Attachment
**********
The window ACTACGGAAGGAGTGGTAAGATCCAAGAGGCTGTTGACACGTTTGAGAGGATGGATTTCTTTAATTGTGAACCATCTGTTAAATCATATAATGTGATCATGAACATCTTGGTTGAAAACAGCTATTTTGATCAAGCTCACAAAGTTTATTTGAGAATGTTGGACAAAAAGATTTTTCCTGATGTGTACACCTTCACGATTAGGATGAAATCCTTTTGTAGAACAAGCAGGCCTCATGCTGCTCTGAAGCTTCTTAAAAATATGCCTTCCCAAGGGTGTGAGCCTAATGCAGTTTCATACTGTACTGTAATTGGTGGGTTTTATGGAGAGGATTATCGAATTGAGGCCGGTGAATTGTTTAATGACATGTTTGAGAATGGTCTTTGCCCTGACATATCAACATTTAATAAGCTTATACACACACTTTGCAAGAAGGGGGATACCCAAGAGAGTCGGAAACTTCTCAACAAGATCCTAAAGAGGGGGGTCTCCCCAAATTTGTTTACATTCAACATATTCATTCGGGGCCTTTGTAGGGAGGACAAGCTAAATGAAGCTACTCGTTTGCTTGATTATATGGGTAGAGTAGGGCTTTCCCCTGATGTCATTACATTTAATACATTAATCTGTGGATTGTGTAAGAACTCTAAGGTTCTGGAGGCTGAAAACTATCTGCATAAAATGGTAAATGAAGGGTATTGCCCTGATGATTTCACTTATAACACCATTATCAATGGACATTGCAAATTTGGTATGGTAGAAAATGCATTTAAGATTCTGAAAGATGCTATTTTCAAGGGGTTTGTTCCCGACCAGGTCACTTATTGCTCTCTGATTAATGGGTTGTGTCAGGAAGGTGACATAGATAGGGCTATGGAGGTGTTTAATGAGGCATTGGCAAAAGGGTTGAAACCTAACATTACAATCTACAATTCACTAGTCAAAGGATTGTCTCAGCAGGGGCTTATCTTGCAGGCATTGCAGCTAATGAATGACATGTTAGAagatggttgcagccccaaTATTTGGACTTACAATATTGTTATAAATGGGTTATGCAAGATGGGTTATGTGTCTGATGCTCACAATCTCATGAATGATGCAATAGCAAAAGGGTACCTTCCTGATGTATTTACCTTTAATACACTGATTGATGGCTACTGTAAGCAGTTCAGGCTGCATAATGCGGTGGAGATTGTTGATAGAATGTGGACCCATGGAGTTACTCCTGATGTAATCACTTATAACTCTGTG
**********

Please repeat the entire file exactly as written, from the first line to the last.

The window ACTACGGAAGGAGTGGTAAGATCCAAGAGGCTGTTGACACGTTTGAGAGGATGGATTTCTTTAATTGTGAACCATCTGTTAAATCATATAATGTGATCATGAACATCTTGGTTGAAAACAGCTATTTTGATCAAGCTCACAAAGTTTATTTGAGAATGTTGGACAAAAAGATTTTTCCTGATGTGTACACCTTCACGATTAGGATGAAATCCTTTTGTAGAACAAGCAGGCCTCATGCTGCTCTGAAGCTTCTTAAAAATATGCCTTCCCAAGGGTGTGAGCCTAATGCAGTTTCATACTGTACTGTAATTGGTGGGTTTTATGGAGAGGATTATCGAATTGAGGCCGGTGAATTGTTTAATGACATGTTTGAGAATGGTCTTTGCCCTGACATATCAACATTTAATAAGCTTATACACACACTTTGCAAGAAGGGGGATACCCAAGAGAGTCGGAAACTTCTCAACAAGATCCTAAAGAGGGGGGTCTCCCCAAATTTGTTTACATTCAACATATTCATTCGGGGCCTTTGTAGGGAGGACAAGCTAAATGAAGCTACTCGTTTGCTTGATTATATGGGTAGAGTAGGGCTTTCCCCTGATGTCATTACATTTAATACATTAATCTGTGGATTGTGTAAGAACTCTAAGGTTCTGGAGGCTGAAAACTATCTGCATAAAATGGTAAATGAAGGGTATTGCCCTGATGATTTCACTTATAACACCATTATCAATGGACATTGCAAATTTGGTATGGTAGAAAATGCATTTAAGATTCTGAAAGATGCTATTTTCAAGGGGTTTGTTCCCGACCAGGTCACTTATTGCTCTCTGATTAATGGGTTGTGTCAGGAAGGTGACATAGATAGGGCTATGGAGGTGTTTAATGAGGCATTGGCAAAAGGGTTGAAACCTAACATTACAATCTACAATTCACTAGTCAAAGGATTGTCTCAGCAGGGGCTTATCTTGCAGGCATTGCAGCTAATGAATGACATGTTAGAagatggttgcagccccaaTATTTGGACTTACAATATTGTTATAAATGGGTTATGCAAGATGGGTTATGTGTCTGATGCTCACAATCTCATGAATGATGCAATAGCAAAAGGGTACCTTCCTGATGTATTTACCTTTAATACACTGATTGATGGCTACTGTAAGCAGTTCAGGCTGCATAATGCGGTGGAGATTGTTGATAGAATGTGGACCCATGGAGTTACTCCTGATGTAATCACTTATAACTCTGTG